Independent Macintosh dealers are starting to show interest in the ModBook, a Mac tablet computer that's being built by Axiotron, a contract hardware manufacturer, and distributed by reseller Other World Computing.
Two weeks after its introduction,
the Axiotron ModBook, which reseller Other World Computing
called "the One and Only Mac Tablet" computer," is starting to lure independent Macintosh dealers.
"We have had significant reseller interest," said OWCs Lawrence R. OConnor.
"We would prefer not to disclose the number of pre-orders, but to say the leastwe are very pleased," he said. The ModBook tablet Mac was designed and is being manufactured by Axiotron and marketing by Other World Computing.
OConnor said that the company expects to ship the ModBook, an Apple MacBook modified with a Wacom digitizer to turn it into a tablet computer, in early April. He added that if Apple refreshes the MacBook line before April, any enhancements in the new model will make it into the ModBook.
Resellers who want to carry the ModBook will have to be certified by OWC, OConnor said.
"We wont just be selling to everyone who wants to sell itwe will require Apple Certified Service techs at the location, and other criteria that will be disclosed when we roll out our reseller program," he added.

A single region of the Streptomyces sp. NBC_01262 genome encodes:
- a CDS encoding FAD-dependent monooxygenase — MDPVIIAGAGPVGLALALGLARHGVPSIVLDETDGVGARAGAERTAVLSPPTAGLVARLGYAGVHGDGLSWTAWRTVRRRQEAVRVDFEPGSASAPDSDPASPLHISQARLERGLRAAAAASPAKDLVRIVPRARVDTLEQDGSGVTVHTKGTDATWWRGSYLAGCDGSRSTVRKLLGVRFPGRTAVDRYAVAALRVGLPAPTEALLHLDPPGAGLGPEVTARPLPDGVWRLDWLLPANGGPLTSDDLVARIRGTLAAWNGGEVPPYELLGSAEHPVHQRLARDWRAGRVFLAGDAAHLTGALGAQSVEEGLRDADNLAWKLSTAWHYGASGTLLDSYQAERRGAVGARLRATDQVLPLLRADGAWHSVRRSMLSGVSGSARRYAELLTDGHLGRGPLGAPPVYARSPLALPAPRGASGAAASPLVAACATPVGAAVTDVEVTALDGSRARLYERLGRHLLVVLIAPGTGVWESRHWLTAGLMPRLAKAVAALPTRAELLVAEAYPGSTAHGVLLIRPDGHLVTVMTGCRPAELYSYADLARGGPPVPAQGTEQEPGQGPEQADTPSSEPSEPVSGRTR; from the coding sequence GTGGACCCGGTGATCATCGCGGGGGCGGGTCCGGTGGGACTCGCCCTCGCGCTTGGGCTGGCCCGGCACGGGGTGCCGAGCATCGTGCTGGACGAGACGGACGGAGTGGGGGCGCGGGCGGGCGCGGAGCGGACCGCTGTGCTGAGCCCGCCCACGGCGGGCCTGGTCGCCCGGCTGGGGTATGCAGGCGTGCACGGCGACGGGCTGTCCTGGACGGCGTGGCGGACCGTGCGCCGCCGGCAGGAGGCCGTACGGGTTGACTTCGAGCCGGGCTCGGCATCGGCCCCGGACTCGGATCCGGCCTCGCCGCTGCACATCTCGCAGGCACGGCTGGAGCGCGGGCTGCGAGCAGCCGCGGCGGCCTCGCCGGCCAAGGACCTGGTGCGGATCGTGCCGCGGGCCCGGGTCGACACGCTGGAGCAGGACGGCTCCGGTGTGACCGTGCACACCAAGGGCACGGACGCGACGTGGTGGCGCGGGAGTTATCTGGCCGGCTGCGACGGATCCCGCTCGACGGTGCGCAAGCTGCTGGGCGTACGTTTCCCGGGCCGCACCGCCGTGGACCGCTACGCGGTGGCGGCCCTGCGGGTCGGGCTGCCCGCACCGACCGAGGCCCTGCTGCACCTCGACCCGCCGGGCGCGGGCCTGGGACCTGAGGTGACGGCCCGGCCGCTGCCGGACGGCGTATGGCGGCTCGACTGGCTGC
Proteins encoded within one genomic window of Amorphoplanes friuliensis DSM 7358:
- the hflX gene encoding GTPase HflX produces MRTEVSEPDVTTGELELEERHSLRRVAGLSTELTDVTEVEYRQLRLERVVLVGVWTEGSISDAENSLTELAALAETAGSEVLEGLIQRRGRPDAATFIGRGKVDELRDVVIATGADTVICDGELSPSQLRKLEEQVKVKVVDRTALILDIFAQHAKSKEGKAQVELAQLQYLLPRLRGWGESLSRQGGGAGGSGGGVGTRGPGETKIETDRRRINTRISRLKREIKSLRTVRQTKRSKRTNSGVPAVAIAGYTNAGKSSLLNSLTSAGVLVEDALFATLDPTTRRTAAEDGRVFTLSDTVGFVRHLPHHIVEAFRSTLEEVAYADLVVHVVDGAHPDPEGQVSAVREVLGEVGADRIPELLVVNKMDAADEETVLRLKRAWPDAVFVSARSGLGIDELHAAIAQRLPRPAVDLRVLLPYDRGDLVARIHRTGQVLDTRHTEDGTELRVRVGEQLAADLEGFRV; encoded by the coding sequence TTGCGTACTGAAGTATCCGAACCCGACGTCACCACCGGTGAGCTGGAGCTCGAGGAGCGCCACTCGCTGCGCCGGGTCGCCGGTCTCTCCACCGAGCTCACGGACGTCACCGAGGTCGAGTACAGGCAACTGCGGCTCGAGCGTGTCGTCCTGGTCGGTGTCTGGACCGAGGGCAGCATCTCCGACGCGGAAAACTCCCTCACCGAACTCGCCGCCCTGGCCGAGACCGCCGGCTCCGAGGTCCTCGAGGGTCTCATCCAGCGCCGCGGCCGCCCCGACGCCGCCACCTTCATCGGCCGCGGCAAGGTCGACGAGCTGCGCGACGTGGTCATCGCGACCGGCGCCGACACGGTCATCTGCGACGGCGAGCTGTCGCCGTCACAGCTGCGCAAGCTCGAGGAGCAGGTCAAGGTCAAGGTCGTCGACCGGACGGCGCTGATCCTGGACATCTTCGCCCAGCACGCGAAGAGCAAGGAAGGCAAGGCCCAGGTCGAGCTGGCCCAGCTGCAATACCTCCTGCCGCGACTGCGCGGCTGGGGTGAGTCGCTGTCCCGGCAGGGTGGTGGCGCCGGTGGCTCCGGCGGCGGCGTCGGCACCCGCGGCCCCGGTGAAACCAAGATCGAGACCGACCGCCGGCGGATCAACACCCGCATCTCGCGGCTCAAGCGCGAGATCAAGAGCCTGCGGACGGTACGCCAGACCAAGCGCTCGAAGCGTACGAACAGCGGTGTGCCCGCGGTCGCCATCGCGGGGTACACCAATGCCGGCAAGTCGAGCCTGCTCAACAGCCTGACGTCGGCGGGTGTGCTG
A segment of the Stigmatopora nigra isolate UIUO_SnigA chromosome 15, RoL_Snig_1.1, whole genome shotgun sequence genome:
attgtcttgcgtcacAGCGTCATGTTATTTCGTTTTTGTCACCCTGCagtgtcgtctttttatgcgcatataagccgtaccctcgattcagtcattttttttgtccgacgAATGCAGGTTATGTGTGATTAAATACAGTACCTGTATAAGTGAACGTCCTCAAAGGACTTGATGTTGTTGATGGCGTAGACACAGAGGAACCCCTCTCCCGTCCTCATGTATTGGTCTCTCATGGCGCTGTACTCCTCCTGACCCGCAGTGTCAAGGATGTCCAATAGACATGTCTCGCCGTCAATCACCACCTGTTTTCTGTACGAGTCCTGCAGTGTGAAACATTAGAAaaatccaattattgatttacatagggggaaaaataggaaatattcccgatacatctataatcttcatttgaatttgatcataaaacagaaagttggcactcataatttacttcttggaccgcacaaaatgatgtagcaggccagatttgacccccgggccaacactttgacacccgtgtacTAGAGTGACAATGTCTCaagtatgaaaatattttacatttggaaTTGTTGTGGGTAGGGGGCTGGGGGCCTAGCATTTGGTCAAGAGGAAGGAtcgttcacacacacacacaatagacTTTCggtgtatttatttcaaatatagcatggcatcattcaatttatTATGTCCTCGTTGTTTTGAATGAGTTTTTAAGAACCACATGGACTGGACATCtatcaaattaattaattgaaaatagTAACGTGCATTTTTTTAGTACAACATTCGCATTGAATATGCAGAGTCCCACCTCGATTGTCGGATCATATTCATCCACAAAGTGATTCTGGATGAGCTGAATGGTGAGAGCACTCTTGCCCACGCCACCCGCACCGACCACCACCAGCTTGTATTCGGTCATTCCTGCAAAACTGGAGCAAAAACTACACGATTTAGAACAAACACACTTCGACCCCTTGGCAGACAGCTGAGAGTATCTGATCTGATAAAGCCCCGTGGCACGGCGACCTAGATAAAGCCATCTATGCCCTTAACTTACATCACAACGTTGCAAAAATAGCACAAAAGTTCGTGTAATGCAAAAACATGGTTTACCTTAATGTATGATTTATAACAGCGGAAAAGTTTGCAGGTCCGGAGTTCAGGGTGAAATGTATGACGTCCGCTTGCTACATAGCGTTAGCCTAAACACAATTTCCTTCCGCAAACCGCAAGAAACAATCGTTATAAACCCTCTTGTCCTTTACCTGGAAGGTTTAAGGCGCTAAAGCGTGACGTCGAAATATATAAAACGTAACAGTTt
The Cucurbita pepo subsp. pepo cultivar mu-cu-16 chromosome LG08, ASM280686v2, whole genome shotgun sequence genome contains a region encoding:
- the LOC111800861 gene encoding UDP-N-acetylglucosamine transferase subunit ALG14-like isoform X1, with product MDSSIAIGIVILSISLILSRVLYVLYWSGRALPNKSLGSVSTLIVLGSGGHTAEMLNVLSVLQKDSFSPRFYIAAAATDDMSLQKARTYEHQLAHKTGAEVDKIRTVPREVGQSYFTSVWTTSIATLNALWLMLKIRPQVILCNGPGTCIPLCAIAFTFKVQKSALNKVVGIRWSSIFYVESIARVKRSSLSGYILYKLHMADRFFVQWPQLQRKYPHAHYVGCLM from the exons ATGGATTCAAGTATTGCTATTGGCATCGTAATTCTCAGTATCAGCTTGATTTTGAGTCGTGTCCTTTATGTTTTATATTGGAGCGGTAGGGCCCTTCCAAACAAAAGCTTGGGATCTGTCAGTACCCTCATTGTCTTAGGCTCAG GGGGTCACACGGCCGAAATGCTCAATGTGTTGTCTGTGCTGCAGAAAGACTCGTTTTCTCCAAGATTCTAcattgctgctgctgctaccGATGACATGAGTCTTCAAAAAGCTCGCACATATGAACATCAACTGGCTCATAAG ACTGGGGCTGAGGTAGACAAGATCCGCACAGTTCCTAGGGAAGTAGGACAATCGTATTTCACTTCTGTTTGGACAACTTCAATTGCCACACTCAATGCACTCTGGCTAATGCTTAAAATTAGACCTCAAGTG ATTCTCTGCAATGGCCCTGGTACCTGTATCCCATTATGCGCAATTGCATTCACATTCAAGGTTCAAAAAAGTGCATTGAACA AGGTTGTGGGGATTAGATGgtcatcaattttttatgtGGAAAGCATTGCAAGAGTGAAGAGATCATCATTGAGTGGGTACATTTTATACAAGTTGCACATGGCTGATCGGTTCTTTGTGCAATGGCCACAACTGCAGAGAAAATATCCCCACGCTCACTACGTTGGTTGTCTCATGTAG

"Part of the authorization includes the ability of a reseller to support the warranty," OConnor said. "The ModBook is an aftermarket enhancement to a standard Apple MacBook computer. The installation of this enhancement voids the Apple warranty. We will require that the reseller provide a warranty equivalent to that which Apple provides on the solution," he said.
"We expect that we will sign up to be a dealer for the ModBook," said Fred Evans, product manager at Apple specialists First Tech Computer in Minneapolis, Minn. "We are pretty excited by the product and are looking forward to getting our hands on one."
Evans said that OWC has been active in courting resellers. OWC is "looking for dealers to sell the MacBook throughout the country," he said.
Evans added that First Tech, which sells both Windows- and Mac OS-based computers, has experience gauging the interest in tablet computers.
Read more here about how Macintosh sales have remained a major contributor to Apple profits even after the company switched to Intel processors.
"We have sold a number of Windows-based tablets to certain customers in the past," he said. "Obviously, a Mac-based solution wasnt an option."
"We see this appealing to certain vertical markets, like medical, manufacturing and education," Evans said.
"Id expect that the ModBook would be sold as part of a custom solution. For example, it may be sold with an inventory solution with inventory management software and a bar-code scanner. When we bring it in, we will hold customer briefings to introduce it and let prospective business customers get a hands-on trial," he said.
An Apple representative declined to comment on the product.
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